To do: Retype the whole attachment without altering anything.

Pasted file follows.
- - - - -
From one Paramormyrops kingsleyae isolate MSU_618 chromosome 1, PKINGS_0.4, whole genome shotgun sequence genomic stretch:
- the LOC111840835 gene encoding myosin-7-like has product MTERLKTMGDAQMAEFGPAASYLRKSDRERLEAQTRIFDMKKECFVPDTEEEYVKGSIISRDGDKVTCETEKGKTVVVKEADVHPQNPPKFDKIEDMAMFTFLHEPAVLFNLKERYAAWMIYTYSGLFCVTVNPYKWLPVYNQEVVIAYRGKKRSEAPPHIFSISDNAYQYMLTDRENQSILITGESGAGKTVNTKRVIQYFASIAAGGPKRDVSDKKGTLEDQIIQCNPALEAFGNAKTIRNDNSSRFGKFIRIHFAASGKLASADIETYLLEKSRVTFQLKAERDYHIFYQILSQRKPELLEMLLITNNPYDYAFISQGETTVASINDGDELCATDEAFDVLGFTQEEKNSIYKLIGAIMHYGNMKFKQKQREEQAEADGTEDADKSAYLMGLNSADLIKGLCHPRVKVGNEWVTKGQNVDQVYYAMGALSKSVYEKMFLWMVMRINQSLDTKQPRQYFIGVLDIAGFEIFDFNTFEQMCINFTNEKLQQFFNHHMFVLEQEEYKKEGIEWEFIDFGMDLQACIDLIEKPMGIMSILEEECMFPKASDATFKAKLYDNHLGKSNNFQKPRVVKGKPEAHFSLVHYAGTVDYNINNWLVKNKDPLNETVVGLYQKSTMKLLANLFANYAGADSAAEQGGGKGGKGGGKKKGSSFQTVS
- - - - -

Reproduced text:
From one Paramormyrops kingsleyae isolate MSU_618 chromosome 1, PKINGS_0.4, whole genome shotgun sequence genomic stretch:
- the LOC111840835 gene encoding myosin-7-like has product MTERLKTMGDAQMAEFGPAASYLRKSDRERLEAQTRIFDMKKECFVPDTEEEYVKGSIISRDGDKVTCETEKGKTVVVKEADVHPQNPPKFDKIEDMAMFTFLHEPAVLFNLKERYAAWMIYTYSGLFCVTVNPYKWLPVYNQEVVIAYRGKKRSEAPPHIFSISDNAYQYMLTDRENQSILITGESGAGKTVNTKRVIQYFASIAAGGPKRDVSDKKGTLEDQIIQCNPALEAFGNAKTIRNDNSSRFGKFIRIHFAASGKLASADIETYLLEKSRVTFQLKAERDYHIFYQILSQRKPELLEMLLITNNPYDYAFISQGETTVASINDGDELCATDEAFDVLGFTQEEKNSIYKLIGAIMHYGNMKFKQKQREEQAEADGTEDADKSAYLMGLNSADLIKGLCHPRVKVGNEWVTKGQNVDQVYYAMGALSKSVYEKMFLWMVMRINQSLDTKQPRQYFIGVLDIAGFEIFDFNTFEQMCINFTNEKLQQFFNHHMFVLEQEEYKKEGIEWEFIDFGMDLQACIDLIEKPMGIMSILEEECMFPKASDATFKAKLYDNHLGKSNNFQKPRVVKGKPEAHFSLVHYAGTVDYNINNWLVKNKDPLNETVVGLYQKSTMKLLANLFANYAGADSAAEQGGGKGGKGGGKKKGSSFQTVS